• well start a new thread for the court claim.   as for this one i'd await the letter of claim  
    • Useful information...   And....   https://www.justice.gov.uk/courts/procedure-rules/civil/rules/part55
    • nice and ofcourse totally unlawful.   £349.50 is the usual sum RLP try and fleece out of people under some silly civil threats none of goes to the store it all goes in RLP's pocket for their next staff holiday paid for by mugs that fall for their twaddle ignore!!
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Hello Everyone my first post in this excellent forum although I been reading the forum to try to find the answer but my situation is slightly different as I just got a letter from Marston Group posted second class,

 

I had a speeding fine in Sep 2009 with 3 penalty points which I send to court along with a payment of £60.00 which is endorsed on my paper licence see the image attached

 

20121228_212010Marston%2BLetter.jpg

 

and now I have received this demand letter from Marston Group asking me to pay the fine which for some unknown reason to me is gone up to £110.00 plus £85.00 fees, before I contact them I need your advise on to which action should I take

 

This is the very first time I heard about this unpaid fine since I sent my licence along with £60.00 payment to the court and I haven't had any fine or even camera flash on me in 2009, 2010 up until 13/08/2011 when I was stopped by a police and my offence according to him was jumping a red light I paid the fine handed over my licence to the police station with in a week of this.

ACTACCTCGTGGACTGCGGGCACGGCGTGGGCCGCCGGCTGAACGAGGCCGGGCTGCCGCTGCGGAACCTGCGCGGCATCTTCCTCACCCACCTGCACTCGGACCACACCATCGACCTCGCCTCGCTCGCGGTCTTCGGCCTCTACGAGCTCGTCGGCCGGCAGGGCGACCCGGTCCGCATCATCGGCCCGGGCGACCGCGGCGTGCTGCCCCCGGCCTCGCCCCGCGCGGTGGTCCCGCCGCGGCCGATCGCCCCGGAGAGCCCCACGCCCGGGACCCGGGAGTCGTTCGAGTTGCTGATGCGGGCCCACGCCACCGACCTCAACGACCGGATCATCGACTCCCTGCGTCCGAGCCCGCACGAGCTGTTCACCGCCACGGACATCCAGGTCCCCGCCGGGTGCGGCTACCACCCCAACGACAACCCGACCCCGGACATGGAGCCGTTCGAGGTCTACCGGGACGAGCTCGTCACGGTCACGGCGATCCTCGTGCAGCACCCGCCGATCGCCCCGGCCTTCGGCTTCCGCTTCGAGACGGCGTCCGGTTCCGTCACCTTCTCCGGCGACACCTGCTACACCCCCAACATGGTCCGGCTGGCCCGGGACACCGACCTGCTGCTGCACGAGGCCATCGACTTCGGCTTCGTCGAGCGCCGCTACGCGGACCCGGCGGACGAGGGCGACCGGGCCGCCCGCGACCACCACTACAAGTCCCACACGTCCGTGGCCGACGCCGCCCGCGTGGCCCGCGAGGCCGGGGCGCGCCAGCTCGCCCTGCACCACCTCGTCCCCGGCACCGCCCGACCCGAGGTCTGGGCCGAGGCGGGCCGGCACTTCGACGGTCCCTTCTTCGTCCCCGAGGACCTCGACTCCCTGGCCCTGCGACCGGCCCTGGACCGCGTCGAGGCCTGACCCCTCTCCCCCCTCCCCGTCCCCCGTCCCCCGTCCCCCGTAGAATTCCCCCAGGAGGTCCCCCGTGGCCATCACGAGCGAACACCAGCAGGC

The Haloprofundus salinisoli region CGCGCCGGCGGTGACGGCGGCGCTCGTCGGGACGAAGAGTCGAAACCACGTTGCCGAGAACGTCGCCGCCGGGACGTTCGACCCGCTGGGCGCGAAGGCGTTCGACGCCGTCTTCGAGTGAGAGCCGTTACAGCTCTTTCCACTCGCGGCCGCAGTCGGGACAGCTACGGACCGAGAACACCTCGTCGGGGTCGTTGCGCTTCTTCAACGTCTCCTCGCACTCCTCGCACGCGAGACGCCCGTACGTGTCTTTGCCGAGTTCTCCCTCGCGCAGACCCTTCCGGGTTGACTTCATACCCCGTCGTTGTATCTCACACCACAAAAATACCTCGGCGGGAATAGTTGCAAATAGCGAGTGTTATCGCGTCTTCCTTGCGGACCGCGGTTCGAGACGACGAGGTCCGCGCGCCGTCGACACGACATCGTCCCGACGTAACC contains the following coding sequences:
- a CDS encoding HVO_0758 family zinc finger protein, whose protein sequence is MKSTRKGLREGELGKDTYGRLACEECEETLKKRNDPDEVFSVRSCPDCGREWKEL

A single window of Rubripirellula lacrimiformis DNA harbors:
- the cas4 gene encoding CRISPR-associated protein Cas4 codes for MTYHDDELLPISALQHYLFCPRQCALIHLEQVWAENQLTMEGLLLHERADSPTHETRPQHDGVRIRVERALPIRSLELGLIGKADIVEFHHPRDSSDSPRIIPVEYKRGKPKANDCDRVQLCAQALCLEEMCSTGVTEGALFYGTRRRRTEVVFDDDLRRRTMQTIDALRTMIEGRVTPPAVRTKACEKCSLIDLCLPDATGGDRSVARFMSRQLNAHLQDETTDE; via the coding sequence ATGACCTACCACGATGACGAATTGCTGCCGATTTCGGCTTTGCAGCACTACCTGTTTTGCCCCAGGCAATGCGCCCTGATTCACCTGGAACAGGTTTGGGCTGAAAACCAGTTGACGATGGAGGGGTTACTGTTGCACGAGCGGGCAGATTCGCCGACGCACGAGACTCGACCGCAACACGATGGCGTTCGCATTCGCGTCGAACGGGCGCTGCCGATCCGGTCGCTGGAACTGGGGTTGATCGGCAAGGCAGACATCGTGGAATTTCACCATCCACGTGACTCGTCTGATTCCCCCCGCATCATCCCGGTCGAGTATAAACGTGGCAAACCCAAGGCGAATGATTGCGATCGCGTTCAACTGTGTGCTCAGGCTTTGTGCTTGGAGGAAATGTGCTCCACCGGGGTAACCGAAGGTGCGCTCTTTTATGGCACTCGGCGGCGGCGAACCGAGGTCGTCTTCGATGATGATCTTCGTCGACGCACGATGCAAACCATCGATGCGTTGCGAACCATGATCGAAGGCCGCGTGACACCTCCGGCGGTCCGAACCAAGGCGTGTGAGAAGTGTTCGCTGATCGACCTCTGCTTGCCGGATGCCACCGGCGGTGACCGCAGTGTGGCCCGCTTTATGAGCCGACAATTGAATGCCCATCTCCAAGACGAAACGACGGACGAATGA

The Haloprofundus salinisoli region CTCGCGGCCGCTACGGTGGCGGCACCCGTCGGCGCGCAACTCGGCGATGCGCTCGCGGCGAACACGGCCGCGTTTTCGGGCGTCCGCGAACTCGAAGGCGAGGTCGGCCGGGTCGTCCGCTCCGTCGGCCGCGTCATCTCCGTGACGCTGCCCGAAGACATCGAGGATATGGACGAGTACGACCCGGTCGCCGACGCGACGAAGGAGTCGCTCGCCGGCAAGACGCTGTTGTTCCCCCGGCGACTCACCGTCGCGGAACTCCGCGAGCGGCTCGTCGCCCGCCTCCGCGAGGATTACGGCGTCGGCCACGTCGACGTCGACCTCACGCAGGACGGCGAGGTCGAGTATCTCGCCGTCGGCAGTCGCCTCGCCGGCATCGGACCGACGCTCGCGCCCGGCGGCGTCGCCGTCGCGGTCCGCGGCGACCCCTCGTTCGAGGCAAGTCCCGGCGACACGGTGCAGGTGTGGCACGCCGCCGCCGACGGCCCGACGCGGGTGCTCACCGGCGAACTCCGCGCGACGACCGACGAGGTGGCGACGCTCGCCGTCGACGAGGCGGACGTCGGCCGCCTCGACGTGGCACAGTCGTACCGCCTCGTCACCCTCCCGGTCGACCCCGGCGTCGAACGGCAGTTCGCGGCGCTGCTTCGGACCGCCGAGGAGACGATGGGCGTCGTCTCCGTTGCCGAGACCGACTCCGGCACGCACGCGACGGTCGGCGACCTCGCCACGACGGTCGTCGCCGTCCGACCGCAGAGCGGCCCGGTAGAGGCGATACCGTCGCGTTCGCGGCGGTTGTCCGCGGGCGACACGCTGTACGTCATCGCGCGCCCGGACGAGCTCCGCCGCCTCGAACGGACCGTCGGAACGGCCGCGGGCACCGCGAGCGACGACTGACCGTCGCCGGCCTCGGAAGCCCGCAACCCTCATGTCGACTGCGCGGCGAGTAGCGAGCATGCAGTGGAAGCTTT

see the attached image of my paper licence

 

20121228_212032.jpg

 

what should be my further action

 

Many thanks

 

MO

Edited by desidunda
edited image

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I've removed the first image as it contained reference numbers which could identify you. Please remove all identifiers and repost the image. Thanks.


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I appreciate your licence shows £60 but can you actually prove this was paid? How did you pay? You will need to take this up with the Court, also asking them to call off their contractor until it is resolved. I wonder if you have been mixed up with someone else - next name on the list perhaps.


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Hi ploddertom thanks for the reply and I'm 100% on the payment of the fine as we do not have a personal cheque book and I remember Mrs going into bank paying them cash plus their fee and she was then given the cheque for £60.00 and then I posted both my licence and the cheque to the court and received my licence back with the endorsement. so you reckon I should take my licence and Marston letter to court and see If I can get any info regarding this from them and not make contact with marston

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Something has gone badly wrong somewhere. You need to speak to the HMCTS Enforcement Manager who covers the court and ask them to explain what is going on. It may be a simple administrative error that can be resolved quickly by the Enforcement Manager.

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Thanks old bill, is HMCTS Enforcement Manager in the magistrate courts or in crown courts?

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It will depend on where the local county court is located. HMCTS Enforcement Managers are responsible for Court Bailiffs, HMCTS Warrant Officers and certificated bailiffs under contract to HMCTS. Ring the switchboard at the court that imposed the fine as they should have the direct telephone number and name of the local HMCTS Enforcement Manager who covers that particular court.